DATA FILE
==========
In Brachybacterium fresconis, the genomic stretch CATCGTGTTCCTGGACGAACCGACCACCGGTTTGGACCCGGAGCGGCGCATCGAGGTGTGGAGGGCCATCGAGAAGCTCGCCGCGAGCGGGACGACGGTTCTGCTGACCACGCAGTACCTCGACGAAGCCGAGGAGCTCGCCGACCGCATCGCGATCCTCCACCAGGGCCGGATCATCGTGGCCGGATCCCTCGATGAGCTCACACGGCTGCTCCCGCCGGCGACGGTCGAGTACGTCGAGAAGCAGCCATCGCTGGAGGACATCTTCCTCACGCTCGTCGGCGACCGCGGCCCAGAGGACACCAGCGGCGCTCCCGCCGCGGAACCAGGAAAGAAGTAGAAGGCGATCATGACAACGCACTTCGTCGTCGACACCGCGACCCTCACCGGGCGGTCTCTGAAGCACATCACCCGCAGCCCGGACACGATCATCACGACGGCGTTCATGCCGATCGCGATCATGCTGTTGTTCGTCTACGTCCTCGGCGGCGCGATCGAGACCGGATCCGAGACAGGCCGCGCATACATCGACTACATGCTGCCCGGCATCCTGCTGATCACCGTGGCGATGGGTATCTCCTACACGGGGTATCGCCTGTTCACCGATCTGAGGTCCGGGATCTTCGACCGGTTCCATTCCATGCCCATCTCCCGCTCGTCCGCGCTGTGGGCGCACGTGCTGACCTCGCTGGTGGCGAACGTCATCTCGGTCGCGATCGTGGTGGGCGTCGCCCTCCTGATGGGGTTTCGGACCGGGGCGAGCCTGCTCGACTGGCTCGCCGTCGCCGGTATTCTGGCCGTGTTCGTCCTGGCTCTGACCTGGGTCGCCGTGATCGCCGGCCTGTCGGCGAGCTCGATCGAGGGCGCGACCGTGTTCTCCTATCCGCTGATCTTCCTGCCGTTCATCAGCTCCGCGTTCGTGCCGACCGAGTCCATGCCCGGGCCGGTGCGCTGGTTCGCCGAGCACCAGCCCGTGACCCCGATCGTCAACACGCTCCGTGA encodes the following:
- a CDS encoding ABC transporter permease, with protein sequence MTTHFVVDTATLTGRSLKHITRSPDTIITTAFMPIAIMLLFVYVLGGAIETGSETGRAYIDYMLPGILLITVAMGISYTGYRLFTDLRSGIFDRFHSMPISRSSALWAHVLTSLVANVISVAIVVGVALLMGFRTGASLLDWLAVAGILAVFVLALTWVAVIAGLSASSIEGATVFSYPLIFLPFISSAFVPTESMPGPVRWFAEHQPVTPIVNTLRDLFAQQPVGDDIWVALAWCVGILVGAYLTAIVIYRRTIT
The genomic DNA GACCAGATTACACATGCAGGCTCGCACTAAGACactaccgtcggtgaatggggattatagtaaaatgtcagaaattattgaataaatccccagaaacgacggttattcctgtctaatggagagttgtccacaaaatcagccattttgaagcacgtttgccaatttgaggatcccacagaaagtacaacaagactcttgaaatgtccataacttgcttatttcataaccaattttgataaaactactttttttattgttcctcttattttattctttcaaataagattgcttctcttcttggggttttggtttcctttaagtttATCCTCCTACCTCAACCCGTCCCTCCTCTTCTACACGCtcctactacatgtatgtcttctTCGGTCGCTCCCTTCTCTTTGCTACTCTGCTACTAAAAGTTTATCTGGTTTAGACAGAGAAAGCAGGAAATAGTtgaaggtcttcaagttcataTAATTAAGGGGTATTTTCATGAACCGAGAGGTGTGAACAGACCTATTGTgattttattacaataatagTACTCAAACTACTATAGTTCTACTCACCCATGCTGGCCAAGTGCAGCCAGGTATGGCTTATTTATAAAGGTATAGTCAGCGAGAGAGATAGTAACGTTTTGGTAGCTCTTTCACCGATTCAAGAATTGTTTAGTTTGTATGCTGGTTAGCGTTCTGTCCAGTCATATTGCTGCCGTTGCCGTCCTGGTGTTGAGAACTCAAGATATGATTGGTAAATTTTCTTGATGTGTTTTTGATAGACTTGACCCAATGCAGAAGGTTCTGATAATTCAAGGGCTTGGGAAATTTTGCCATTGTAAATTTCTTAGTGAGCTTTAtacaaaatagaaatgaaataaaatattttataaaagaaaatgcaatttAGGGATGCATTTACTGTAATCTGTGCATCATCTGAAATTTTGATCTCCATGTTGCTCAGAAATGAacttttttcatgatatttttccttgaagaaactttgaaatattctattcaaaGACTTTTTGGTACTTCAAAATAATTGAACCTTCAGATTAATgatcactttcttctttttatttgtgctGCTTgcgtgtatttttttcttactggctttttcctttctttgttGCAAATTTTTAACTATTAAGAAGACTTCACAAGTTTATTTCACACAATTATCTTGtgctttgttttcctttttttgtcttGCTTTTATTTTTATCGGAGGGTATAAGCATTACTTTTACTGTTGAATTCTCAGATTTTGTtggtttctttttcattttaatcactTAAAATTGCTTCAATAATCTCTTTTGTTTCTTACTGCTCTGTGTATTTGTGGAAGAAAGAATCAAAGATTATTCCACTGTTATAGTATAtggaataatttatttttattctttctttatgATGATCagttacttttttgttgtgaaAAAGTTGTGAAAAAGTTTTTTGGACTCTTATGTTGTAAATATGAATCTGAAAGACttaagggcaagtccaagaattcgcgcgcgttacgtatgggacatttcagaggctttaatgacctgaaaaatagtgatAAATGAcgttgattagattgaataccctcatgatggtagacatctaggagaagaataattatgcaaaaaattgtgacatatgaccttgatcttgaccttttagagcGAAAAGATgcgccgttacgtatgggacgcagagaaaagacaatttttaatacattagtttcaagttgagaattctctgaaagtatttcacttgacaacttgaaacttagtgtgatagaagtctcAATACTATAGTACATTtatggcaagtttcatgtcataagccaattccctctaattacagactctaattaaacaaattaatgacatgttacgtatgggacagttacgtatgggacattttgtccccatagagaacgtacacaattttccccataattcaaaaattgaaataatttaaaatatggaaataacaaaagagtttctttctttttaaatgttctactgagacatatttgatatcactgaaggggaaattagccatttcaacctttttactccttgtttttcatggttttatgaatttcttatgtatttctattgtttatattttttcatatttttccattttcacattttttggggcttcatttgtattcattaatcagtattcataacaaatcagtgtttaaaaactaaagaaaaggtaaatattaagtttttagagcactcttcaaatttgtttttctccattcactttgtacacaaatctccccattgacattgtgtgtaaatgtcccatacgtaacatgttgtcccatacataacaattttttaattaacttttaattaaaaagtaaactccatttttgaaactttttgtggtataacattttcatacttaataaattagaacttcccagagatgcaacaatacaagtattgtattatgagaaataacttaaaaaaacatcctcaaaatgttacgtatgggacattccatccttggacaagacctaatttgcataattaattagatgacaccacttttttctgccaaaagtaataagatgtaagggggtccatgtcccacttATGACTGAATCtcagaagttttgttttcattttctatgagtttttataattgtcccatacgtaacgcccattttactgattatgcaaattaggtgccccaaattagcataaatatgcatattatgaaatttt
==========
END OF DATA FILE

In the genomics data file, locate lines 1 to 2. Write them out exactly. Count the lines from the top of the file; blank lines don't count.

In Brachybacterium fresconis, the genomic stretch CATCGTGTTCCTGGACGAACCGACCACCGGTTTGGACCCGGAGCGGCGCATCGAGGTGTGGAGGGCCATCGAGAAGCTCGCCGCGAGCGGGACGACGGTTCTGCTGACCACGCAGTACCTCGACGAAGCCGAGGAGCTCGCCGACCGCATCGCGATCCTCCACCAGGGCCGGATCATCGTGGCCGGATCCCTCGATGAGCTCACACGGCTGCTCCCGCCGGCGACGGTCGAGTACGTCGAGAAGCAGCCATCGCTGGAGGACATCTTCCTCACGCTCGTCGGCGACCGCGGCCCAGAGGACACCAGCGGCGCTCCCGCCGCGGAACCAGGAAAGAAGTAGAAGGCGATCATGACAACGCACTTCGTCGTCGACACCGCGACCCTCACCGGGCGGTCTCTGAAGCACATCACCCGCAGCCCGGACACGATCATCACGACGGCGTTCATGCCGATCGCGATCATGCTGTTGTTCGTCTACGTCCTCGGCGGCGCGATCGAGACCGGATCCGAGACAGGCCGCGCATACATCGACTACATGCTGCCCGGCATCCTGCTGATCACCGTGGCGATGGGTATCTCCTACACGGGGTATCGCCTGTTCACCGATCTGAGGTCCGGGATCTTCGACCGGTTCCATTCCATGCCCATCTCCCGCTCGTCCGCGCTGTGGGCGCACGTGCTGACCTCGCTGGTGGCGAACGTCATCTCGGTCGCGATCGTGGTGGGCGTCGCCCTCCTGATGGGGTTTCGGACCGGGGCGAGCCTGCTCGACTGGCTCGCCGTCGCCGGTATTCTGGCCGTGTTCGTCCTGGCTCTGACCTGGGTCGCCGTGATCGCCGGCCTGTCGGCGAGCTCGATCGAGGGCGCGACCGTGTTCTCCTATCCGCTGATCTTCCTGCCGTTCATCAGCTCCGCGTTCGTGCCGACCGAGTCCATGCCCGGGCCGGTGCGCTGGTTCGCCGAGCACCAGCCCGTGACCCCGATCGTCAACACGCTCCGTGA encodes the following:
- a CDS encoding ABC transporter permease, with protein sequence MTTHFVVDTATLTGRSLKHITRSPDTIITTAFMPIAIMLLFVYVLGGAIETGSETGRAYIDYMLPGILLITVAMGISYTGYRLFTDLRSGIFDRFHSMPISRSSALWAHVLTSLVANVISVAIVVGVALLMGFRTGASLLDWLAVAGILAVFVLALTWVAVIAGLSASSIEGATVFSYPLIFLPFISSAFVPTESMPGPVRWFAEHQPVTPIVNTLRDLFAQQPVGDDIWVALAWCVGILVGAYLTAIVIYRRTIT